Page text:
So the next time you lack courage, lose heart, or seek direction in your writing journey, remember the magic of The Wizard of Oz and these timely tips.

“And don’t you carry nothing that might be a load, just ease on down the road.”




  1. Hi Jennifer - what a great post with the analogies towards the Wiz ... having the courage to move on is essential - not dwell on the might have beens, or the what ifs ... just “And don’t you carry nothing that might be a load, just ease on down the road.” Wonderful phrase ...

    Happy New Year and all the best in 2016 - cheers Hilary

    1. Hi Hilary,

      Lovely to hear from you on this. Thanks so much for taking the time to make a difference.
      I really appreciate your feedback. :-)

  2. I. Love. This. What a great set of thoughts to begin the new year with! Every point well taken and I'm goin' to be eazin' on down that road and coming back here often to get re-fueled. God bless your new year, Jennifer.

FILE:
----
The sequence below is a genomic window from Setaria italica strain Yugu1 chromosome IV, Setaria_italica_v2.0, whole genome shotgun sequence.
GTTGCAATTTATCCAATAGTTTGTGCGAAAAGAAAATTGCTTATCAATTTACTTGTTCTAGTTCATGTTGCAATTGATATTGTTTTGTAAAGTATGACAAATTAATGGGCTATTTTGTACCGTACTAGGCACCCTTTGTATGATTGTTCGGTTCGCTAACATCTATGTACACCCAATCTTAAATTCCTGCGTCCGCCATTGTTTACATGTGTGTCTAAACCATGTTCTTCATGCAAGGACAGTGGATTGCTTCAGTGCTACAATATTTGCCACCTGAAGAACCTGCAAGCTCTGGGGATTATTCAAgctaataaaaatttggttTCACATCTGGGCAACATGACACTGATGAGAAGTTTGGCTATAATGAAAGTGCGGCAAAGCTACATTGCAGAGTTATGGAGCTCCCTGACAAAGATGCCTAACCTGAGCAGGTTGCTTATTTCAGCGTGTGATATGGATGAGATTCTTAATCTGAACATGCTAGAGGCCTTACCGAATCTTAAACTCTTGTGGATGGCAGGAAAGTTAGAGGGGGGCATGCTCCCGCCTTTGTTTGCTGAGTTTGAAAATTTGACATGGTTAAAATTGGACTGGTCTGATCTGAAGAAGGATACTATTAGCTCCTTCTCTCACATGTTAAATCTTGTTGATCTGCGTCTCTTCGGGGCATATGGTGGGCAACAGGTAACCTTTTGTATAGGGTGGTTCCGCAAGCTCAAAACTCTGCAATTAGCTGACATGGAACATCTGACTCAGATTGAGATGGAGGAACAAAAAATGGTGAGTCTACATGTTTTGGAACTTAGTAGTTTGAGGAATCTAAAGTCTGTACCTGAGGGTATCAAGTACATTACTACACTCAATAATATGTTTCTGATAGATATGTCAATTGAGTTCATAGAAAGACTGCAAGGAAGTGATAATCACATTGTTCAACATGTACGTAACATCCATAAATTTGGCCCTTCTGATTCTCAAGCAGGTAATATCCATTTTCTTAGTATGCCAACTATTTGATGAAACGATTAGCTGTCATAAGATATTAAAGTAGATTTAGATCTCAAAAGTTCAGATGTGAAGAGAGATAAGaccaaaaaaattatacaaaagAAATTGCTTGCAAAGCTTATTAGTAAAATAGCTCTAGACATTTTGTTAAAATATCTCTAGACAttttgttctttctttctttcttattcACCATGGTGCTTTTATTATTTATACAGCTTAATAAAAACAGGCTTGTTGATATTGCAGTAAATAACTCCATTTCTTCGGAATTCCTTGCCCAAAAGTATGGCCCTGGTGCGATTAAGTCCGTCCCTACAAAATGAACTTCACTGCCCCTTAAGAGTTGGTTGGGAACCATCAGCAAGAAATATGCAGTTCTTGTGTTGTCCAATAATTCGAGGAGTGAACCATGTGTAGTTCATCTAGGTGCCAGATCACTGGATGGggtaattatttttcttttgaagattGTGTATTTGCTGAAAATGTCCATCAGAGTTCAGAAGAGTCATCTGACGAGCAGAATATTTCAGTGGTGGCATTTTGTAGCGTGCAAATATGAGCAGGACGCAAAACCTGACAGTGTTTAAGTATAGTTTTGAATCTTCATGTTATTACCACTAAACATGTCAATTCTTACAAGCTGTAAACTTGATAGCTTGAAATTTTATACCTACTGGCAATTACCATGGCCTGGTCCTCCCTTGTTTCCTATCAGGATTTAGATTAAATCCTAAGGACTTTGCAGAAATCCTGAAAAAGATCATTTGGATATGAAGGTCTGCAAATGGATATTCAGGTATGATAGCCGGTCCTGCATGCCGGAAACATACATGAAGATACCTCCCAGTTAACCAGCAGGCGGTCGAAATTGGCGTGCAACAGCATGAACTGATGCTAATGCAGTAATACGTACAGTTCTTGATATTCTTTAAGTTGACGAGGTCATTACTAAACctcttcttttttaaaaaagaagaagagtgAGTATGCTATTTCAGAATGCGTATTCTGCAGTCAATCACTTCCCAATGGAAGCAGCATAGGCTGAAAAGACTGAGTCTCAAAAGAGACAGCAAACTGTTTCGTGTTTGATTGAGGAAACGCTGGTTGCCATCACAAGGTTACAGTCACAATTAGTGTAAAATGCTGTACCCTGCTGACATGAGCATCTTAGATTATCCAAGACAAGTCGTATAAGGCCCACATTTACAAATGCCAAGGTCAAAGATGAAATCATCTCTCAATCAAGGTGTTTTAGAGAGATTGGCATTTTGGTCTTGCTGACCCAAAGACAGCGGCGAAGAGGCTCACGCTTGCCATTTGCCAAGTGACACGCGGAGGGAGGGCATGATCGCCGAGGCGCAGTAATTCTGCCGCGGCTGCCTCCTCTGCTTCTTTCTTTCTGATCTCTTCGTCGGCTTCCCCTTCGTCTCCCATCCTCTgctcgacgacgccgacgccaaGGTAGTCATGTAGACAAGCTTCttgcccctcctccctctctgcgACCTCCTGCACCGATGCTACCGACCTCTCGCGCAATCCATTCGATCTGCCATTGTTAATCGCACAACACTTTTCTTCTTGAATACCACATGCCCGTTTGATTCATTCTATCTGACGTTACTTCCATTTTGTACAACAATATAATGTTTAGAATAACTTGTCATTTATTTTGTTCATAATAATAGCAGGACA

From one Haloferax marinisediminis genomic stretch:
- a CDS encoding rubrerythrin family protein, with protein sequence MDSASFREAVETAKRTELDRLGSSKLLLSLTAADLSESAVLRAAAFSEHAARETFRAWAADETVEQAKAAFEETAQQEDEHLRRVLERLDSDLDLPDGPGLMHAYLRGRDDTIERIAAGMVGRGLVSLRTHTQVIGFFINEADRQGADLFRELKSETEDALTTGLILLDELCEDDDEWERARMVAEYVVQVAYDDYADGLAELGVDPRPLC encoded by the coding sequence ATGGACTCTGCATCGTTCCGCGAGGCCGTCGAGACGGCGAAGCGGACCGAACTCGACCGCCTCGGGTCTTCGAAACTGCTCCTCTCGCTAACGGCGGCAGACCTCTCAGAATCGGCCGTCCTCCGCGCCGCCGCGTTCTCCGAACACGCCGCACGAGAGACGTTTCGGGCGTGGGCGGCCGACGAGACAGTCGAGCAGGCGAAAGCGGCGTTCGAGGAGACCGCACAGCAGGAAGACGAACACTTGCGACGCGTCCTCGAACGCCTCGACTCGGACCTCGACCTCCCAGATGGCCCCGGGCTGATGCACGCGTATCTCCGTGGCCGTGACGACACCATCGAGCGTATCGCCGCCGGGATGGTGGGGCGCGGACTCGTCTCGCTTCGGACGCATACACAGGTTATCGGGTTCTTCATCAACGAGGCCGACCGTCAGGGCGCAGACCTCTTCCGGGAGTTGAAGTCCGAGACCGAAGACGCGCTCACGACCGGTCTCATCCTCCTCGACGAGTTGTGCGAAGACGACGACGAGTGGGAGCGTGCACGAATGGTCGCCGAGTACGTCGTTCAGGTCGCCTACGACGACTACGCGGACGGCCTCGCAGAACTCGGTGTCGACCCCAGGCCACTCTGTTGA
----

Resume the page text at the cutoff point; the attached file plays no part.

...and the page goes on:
1. Hi Jen, So refreshing to read this post at the start of our magical journey to follow the yellow brick road to wherever it leads in 2016...taking courage and a loving heart along the way with mindfulness of course! Thanks for the links too, going to cruise on over to the goal setting worksheet...happy New Year and personal success to you and all your readers, go well, flow well...Maribel.
      Ps Have you read the book by Jean Houston "The Wizard of Us" - well worth looking it up...and gonna get me some of those darn gorgeous red shoes to click any blues away!

    2. Sue,

      I hope you do. You're a welcome visitor here, and a valuable part of my community. Thanks for stopping by. :-)

    3. Hi Maribel,

      I think you'll really dig the worksheets; there are so many applications. Great having you along my journey here at Pen and Prosper, dear. Thanks much!

  3. I had no idea there were so many parallels! Appreciate the insight to kick off the new year. Thanks also for the links. Glad to be counted among Pen and Prosper's "numbers"! :)

  4. Glad you enjoyed, Karen! Happy New Year--wishing you abundance and joy! :-)

  5. Your analogies are spot on. I think the most important point is "back having" relationships with other writers. You are much appreciated!

    1. You are among my favorite followers, thanks Lin. :-)